Get the best personal loan rates in Ontario. Then relax.

Compare loan offers in less than a minute.

Personal loans in Ontario: the basics.

Whether you’re planning for a big expense — like a wedding or a renovation — or looking to consolidate existing debt, taking out a personal loan is a way to get the funds you need but don’t already have in your bank account.

A personal loan is one way to borrow money and pay it back in instalments, usually over six months to five years. The total cost of a personal loan, which typically ranges from $100 to $50,000, is the amount that was initially borrowed plus the applicable interest and any additional fees or service charges.

Here’s everything you need to know about your options, and which personal loans may not be quite as good as they seem:

Your question about Ontario personal loans, answered.

How do I get a personal loan in Ontario?

Banks used to be the primary source of personal loans, but times have changed. The alternative lending space is flourishing, giving Ontarians more financial options than ever before — many of which can be set up from the comfort of your couch. A 2018 survey conducted by Smarter Loans found that alternative lenders are rapidly gaining popularity among people looking for personal loans. According to their results, nearly 54% of survey respondents said their first application for a personal loan was via an alternative lender (between 2015 and 2018).

Here’s what you need to know about the differences between alternative and traditional lenders:

Private online lenders:

What they are: Alternative lending is a broad classifier that includes private lenders and title loan companies. However, this descriptor is typically used to refer to the numerous online portals that exist today, included.

What to expect: Depending on the lender, the application process for a personal loan can vary. Compared to banks, alternative lenders tend to be less strict with their criteria. This means if you have been denied a personal loan at a bank, it does not mean that you will be denied from an alternative lender. These lenders may also have specialized options depending on the user’s needs. In order to determine eligibility, online lenders will often require users to fill out an online application form with basic personal and financial information, which may include your credit score, to determine their options.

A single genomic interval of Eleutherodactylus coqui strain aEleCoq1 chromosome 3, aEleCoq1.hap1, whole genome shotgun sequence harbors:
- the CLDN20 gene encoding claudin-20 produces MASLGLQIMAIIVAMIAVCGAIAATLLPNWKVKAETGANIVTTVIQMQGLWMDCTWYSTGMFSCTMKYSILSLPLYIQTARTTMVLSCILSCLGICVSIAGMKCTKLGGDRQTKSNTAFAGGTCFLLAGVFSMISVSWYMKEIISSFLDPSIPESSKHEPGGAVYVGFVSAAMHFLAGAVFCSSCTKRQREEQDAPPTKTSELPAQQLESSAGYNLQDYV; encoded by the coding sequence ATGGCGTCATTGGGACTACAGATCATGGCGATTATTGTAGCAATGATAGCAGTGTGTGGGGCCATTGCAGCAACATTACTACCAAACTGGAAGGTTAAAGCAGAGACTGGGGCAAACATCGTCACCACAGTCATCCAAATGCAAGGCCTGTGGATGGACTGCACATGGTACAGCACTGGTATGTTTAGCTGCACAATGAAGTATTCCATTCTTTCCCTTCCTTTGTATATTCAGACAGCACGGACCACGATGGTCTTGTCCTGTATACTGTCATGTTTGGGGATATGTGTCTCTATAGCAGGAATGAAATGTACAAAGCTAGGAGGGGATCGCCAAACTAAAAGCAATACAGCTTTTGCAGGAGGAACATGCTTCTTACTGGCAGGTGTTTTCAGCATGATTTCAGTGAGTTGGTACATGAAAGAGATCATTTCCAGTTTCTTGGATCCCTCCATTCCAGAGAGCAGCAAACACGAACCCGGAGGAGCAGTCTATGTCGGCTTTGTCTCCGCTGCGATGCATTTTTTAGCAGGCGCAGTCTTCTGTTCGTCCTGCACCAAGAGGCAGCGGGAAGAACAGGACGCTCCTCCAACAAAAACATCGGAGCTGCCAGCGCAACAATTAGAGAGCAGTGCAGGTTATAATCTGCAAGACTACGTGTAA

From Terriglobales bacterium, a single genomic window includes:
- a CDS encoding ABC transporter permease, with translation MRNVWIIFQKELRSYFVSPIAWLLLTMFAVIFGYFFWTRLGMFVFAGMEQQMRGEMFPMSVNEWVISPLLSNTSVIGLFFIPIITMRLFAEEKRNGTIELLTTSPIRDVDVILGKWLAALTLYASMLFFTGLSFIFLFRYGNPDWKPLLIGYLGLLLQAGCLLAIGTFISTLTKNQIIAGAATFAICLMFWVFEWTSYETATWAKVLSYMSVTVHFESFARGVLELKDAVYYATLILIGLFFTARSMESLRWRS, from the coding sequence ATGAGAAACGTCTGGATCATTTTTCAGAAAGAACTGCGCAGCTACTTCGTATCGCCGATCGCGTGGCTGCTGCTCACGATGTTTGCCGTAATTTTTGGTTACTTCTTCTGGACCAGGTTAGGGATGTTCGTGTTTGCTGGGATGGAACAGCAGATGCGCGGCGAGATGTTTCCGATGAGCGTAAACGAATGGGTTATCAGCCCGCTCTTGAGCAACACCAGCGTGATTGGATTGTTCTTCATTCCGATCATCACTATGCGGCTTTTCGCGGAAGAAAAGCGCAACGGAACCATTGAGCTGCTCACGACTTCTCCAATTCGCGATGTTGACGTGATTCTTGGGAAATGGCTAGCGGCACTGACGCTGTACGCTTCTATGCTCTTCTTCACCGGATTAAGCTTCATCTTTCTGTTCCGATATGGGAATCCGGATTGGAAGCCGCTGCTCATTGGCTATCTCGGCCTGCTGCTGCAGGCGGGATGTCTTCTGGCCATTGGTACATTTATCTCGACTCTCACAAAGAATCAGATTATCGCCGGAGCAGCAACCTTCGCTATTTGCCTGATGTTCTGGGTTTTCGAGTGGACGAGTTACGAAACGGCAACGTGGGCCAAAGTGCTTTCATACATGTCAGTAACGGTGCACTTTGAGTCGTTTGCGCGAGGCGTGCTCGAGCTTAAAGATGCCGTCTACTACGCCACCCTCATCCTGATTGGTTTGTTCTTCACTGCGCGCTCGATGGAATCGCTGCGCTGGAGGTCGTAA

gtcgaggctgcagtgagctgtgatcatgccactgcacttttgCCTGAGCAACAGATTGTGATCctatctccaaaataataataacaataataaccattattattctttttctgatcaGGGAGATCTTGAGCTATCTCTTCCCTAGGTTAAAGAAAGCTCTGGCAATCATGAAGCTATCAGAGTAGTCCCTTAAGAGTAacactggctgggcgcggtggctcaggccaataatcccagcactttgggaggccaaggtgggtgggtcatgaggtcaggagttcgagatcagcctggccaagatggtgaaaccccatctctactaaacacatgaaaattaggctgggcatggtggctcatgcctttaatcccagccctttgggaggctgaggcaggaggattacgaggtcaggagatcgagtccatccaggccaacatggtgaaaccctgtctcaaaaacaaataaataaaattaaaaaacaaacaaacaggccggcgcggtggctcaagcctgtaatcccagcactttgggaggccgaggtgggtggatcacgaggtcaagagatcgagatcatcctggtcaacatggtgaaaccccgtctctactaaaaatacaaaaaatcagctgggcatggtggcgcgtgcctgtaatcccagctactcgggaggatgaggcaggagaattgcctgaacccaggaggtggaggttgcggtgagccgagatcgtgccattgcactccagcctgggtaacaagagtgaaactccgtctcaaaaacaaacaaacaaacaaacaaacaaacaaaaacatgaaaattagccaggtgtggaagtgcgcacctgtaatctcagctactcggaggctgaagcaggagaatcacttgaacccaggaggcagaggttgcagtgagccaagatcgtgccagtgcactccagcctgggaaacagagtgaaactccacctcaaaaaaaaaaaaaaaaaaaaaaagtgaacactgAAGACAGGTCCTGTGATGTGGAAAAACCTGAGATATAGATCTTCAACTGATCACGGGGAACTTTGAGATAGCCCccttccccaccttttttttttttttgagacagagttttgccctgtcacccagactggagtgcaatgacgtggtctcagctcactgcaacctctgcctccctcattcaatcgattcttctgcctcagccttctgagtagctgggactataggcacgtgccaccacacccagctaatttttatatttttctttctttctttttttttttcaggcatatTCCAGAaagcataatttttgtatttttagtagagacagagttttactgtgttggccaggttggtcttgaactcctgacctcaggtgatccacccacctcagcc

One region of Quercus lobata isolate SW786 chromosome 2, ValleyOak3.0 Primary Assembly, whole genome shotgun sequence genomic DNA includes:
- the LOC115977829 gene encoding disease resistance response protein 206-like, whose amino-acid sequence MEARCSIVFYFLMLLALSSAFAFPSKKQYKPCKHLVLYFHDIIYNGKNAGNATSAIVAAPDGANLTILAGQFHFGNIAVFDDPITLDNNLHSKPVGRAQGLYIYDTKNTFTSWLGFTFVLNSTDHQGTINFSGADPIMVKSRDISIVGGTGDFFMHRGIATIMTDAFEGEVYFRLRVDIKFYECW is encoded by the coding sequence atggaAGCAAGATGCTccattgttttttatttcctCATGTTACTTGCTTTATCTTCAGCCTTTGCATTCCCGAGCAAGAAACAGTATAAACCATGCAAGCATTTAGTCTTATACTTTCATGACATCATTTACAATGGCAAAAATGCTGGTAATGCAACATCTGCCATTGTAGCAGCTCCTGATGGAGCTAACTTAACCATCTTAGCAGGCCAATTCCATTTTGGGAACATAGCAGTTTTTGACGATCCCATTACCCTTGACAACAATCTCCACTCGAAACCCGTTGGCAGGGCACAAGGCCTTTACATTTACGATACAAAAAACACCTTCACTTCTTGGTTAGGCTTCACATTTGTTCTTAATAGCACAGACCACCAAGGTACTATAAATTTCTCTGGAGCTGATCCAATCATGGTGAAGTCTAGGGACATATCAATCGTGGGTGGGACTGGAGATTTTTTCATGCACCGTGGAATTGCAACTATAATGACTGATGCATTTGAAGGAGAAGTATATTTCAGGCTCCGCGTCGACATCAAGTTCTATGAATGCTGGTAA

What you need: Lenders often ask for banking details and a mailing address, as well as information about monthly or yearly income and any existing debts in order to determine whether the lender is likely to be able to repay the loan. Some alternative lenders will also run a credit check or require a credit report, but not all. This is the type of lender that will refer you to if you use our website to compare loan rates.

Bank loans

What they are: Personal loans provided through banks or credit union.

What to expect: Banks tend and credit unions tend to have a more strict set of rules for applicants. Traditional financial institutions may have requirements for a minimum credit score, and possibly a minimum income, for borrowers to be considered for a personal loan.

What you need: In addition to basic information like a mailing address and proof of income, banks will typically require information for the institution to run a credit check. Before going into a branch or applying online, be sure to check your credit score and make sure that there are no errors in your credit report.

What types of personal loans can I get in Ontario?

The reason for taking out a loan may vary, but the types of personal loans available fall into two main categories: secured and unsecured. Which type of loan you choose will depend on with your existing assets (i.e. whether or not you have a car or property to put up as collateral), but also considering how large of a loan you need and how quickly you need the money.